3115 — Obesity and Weight-Related Risks among Veterans Attending College
Widome R (Center for Chronic Disease Outcomes Research (CCDOR), Minneapolis VAMC), Lust K
(Boynton Health Service, University of Minnesota), Nelson MC
(University of Minnesota)
While active duty members of the military are held to weight and fitness standards, post-deployment, young veterans live in a comparatively unstructured environment. The population of veterans attending college is rapidly growing as veterans return from service in Iraq and Afghanistan. Currently, little is known about the weight issues and behaviors of student veterans. Our objective was to describe obesity prevalence, as well as the behavioral correlates of obesity (such as nutrition, physical activity, etc.), in the population of veterans attending college.
Students at 15 colleges and universities (included public, private, 2-year, and 4-year programs) in Minnesota were recruited to participate in the 2008 College Student Health Survey (CSHS). Developed by Boynton Health Service at the University of Minnesota, the CSHS was designed to serve as a surveillance tool to monitor the health of post-secondary students. All 1,901 students who had been identified as veterans by their institutions were invited to participate. There were 813 completed surveys from veterans received, yielding a response rate of 42.8%. All results are self-reported from the CSHS survey.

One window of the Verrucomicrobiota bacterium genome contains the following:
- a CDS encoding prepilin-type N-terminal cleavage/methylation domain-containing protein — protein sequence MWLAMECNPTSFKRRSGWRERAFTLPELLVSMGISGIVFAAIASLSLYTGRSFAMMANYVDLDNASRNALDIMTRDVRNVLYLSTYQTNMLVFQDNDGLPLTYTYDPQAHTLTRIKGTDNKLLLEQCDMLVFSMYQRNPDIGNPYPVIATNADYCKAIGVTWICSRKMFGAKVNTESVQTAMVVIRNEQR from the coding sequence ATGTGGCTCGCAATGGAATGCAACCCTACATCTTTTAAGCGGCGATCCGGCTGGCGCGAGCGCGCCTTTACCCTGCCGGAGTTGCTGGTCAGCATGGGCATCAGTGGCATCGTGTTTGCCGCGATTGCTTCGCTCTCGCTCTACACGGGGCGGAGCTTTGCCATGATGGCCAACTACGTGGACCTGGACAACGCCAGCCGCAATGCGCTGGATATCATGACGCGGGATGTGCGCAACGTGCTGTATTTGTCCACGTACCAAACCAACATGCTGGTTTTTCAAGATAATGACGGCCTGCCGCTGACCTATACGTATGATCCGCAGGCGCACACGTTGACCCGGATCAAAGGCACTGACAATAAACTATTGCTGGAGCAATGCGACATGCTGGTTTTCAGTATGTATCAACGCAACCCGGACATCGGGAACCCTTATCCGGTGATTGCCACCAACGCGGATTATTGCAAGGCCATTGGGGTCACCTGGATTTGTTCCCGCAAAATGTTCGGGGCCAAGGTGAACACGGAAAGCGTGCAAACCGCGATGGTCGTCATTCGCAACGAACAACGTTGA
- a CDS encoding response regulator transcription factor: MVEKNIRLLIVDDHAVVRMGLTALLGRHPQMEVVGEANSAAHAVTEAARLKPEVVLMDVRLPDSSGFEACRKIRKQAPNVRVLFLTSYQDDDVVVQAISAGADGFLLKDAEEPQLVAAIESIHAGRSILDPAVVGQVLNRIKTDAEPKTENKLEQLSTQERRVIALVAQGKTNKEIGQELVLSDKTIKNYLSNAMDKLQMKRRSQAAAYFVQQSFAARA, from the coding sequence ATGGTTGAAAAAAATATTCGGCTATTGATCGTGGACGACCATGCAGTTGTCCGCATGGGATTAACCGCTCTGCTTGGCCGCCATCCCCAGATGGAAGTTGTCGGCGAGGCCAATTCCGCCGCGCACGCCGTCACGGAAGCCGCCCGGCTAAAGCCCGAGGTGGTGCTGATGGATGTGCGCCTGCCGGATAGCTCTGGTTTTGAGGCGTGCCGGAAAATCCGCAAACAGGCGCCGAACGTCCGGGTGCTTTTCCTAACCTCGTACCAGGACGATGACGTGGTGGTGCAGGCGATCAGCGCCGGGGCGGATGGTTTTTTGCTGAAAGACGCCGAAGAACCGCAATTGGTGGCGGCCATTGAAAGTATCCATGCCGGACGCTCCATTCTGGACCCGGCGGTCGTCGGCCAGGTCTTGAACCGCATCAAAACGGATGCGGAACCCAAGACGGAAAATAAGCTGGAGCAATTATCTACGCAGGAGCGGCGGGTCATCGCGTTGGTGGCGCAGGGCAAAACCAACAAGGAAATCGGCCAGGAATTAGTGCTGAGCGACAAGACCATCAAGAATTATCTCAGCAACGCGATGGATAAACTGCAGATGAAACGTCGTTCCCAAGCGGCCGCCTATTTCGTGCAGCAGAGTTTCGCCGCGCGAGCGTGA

The average age of the sample was 29.5, 74.4% were male, and 90.7% identified as Caucasian/white. More than two-thirds of male veterans (68.7%) and 47.3% of female veterans were classified as either overweight or obese. Few respondents reported eating the recommended five or more servings of fruits and vegetables per day (14% of males, 19.9% of females). A high prevalence of both active and sedentary behaviors were reported, with 66.4% of veterans meeting the CDC’s recommendations for physical activity and 67.7% reporting two or more hours of screen time per day. On average, male and female veterans reported drinking 6.5 and 2.8 drinks per week, respectively.
Overweight and obesity among veterans attending college is highly prevalent. Student veterans face multiple weight-related risks that are potentially modifiable. Future research is needed to examine the contextual influences of weight-related behaviors among college-going veterans.
There is an opportunity to implement preventive medicine interventions, in partnership with college health services, which promote healthy weight behaviors and reduce the future burden of chronic disease on the current young adult veteran population.